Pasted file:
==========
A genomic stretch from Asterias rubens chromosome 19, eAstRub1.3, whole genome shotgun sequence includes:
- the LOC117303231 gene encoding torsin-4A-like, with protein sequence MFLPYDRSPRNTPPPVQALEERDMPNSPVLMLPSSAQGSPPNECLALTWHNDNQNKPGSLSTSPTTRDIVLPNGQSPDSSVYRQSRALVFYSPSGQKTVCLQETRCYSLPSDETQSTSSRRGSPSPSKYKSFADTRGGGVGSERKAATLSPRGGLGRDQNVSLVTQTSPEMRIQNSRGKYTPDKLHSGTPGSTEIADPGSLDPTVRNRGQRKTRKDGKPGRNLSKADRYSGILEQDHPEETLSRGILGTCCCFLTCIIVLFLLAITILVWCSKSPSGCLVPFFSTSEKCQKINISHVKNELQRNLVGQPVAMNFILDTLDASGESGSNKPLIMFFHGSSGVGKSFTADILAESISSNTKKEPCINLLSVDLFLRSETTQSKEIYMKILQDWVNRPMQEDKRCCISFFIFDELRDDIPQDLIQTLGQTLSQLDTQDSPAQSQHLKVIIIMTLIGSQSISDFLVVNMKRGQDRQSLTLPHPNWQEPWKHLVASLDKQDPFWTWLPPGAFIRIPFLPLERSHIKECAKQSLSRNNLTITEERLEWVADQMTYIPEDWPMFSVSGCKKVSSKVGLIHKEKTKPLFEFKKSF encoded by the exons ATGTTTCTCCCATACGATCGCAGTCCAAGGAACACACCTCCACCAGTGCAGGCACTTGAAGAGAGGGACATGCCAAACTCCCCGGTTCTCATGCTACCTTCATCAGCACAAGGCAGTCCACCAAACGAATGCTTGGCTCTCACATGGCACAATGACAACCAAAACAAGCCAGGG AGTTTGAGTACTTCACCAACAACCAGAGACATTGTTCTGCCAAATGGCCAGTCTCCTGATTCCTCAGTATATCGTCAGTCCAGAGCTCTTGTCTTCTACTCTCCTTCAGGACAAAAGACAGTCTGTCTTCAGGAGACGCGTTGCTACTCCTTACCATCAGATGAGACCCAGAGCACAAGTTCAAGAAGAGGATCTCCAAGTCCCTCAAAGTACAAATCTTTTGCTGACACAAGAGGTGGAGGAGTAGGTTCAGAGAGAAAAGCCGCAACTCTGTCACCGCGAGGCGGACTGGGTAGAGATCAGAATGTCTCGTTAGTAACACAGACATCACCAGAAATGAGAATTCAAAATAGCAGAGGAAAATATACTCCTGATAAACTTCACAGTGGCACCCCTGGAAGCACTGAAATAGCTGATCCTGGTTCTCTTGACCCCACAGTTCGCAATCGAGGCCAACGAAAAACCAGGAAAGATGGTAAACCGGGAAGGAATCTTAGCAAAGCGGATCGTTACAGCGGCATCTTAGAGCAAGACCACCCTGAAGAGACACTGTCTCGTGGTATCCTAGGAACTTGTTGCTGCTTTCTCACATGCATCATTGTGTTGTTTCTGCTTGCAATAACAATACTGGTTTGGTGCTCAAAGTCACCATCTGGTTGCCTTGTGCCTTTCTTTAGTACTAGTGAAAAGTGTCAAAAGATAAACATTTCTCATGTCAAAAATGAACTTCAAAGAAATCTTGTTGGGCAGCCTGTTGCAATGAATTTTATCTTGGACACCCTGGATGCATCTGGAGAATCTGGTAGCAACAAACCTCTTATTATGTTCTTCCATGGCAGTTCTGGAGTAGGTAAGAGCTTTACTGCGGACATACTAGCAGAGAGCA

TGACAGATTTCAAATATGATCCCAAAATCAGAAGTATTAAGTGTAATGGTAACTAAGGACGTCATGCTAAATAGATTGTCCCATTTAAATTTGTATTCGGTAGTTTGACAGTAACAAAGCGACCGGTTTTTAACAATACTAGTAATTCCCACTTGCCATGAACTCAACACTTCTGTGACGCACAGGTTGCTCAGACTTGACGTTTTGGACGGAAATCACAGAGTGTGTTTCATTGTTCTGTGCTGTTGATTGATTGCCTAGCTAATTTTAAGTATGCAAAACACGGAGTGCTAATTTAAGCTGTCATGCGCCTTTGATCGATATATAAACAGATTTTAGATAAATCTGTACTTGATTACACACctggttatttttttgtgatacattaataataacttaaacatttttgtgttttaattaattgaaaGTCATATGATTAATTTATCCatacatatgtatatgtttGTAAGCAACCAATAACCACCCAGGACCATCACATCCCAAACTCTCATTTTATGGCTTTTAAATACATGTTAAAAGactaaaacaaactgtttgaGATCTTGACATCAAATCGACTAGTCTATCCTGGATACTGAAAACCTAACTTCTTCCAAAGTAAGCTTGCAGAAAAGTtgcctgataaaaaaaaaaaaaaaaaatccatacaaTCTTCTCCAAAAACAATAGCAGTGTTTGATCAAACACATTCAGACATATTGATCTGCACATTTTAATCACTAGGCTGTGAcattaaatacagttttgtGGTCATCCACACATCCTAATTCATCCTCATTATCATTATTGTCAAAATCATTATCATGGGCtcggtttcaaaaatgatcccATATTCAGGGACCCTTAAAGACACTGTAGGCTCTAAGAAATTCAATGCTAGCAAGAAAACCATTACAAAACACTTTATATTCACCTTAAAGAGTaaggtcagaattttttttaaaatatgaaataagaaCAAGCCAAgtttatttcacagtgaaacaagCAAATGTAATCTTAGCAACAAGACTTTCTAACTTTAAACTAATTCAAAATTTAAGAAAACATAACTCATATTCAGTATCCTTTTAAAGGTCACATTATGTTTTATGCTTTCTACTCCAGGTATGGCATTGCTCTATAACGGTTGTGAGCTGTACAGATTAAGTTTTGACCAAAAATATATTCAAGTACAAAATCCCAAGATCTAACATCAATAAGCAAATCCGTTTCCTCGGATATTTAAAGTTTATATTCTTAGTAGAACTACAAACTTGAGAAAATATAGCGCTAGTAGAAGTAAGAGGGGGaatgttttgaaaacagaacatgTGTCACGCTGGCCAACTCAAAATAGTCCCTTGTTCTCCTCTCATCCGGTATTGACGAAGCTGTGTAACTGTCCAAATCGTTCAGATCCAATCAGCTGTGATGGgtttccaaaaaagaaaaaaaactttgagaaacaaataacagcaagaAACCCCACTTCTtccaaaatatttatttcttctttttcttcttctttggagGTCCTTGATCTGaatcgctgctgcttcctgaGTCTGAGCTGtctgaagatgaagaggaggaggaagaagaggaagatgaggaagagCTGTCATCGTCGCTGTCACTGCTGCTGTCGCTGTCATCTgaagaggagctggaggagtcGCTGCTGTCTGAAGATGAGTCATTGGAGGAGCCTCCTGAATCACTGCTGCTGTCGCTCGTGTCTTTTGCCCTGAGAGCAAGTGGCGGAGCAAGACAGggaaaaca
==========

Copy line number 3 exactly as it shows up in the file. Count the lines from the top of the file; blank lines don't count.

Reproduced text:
TGACAGATTTCAAATATGATCCCAAAATCAGAAGTATTAAGTGTAATGGTAACTAAGGACGTCATGCTAAATAGATTGTCCCATTTAAATTTGTATTCGGTAGTTTGACAGTAACAAAGCGACCGGTTTTTAACAATACTAGTAATTCCCACTTGCCATGAACTCAACACTTCTGTGACGCACAGGTTGCTCAGACTTGACGTTTTGGACGGAAATCACAGAGTGTGTTTCATTGTTCTGTGCTGTTGATTGATTGCCTAGCTAATTTTAAGTATGCAAAACACGGAGTGCTAATTTAAGCTGTCATGCGCCTTTGATCGATATATAAACAGATTTTAGATAAATCTGTACTTGATTACACACctggttatttttttgtgatacattaataataacttaaacatttttgtgttttaattaattgaaaGTCATATGATTAATTTATCCatacatatgtatatgtttGTAAGCAACCAATAACCACCCAGGACCATCACATCCCAAACTCTCATTTTATGGCTTTTAAATACATGTTAAAAGactaaaacaaactgtttgaGATCTTGACATCAAATCGACTAGTCTATCCTGGATACTGAAAACCTAACTTCTTCCAAAGTAAGCTTGCAGAAAAGTtgcctgataaaaaaaaaaaaaaaaaatccatacaaTCTTCTCCAAAAACAATAGCAGTGTTTGATCAAACACATTCAGACATATTGATCTGCACATTTTAATCACTAGGCTGTGAcattaaatacagttttgtGGTCATCCACACATCCTAATTCATCCTCATTATCATTATTGTCAAAATCATTATCATGGGCtcggtttcaaaaatgatcccATATTCAGGGACCCTTAAAGACACTGTAGGCTCTAAGAAATTCAATGCTAGCAAGAAAACCATTACAAAACACTTTATATTCACCTTAAAGAGTaaggtcagaattttttttaaaatatgaaataagaaCAAGCCAAgtttatttcacagtgaaacaagCAAATGTAATCTTAGCAACAAGACTTTCTAACTTTAAACTAATTCAAAATTTAAGAAAACATAACTCATATTCAGTATCCTTTTAAAGGTCACATTATGTTTTATGCTTTCTACTCCAGGTATGGCATTGCTCTATAACGGTTGTGAGCTGTACAGATTAAGTTTTGACCAAAAATATATTCAAGTACAAAATCCCAAGATCTAACATCAATAAGCAAATCCGTTTCCTCGGATATTTAAAGTTTATATTCTTAGTAGAACTACAAACTTGAGAAAATATAGCGCTAGTAGAAGTAAGAGGGGGaatgttttgaaaacagaacatgTGTCACGCTGGCCAACTCAAAATAGTCCCTTGTTCTCCTCTCATCCGGTATTGACGAAGCTGTGTAACTGTCCAAATCGTTCAGATCCAATCAGCTGTGATGGgtttccaaaaaagaaaaaaaactttgagaaacaaataacagcaagaAACCCCACTTCTtccaaaatatttatttcttctttttcttcttctttggagGTCCTTGATCTGaatcgctgctgcttcctgaGTCTGAGCTGtctgaagatgaagaggaggaggaagaagaggaagatgaggaagagCTGTCATCGTCGCTGTCACTGCTGCTGTCGCTGTCATCTgaagaggagctggaggagtcGCTGCTGTCTGAAGATGAGTCATTGGAGGAGCCTCCTGAATCACTGCTGCTGTCGCTCGTGTCTTTTGCCCTGAGAGCAAGTGGCGGAGCAAGACAGggaaaaca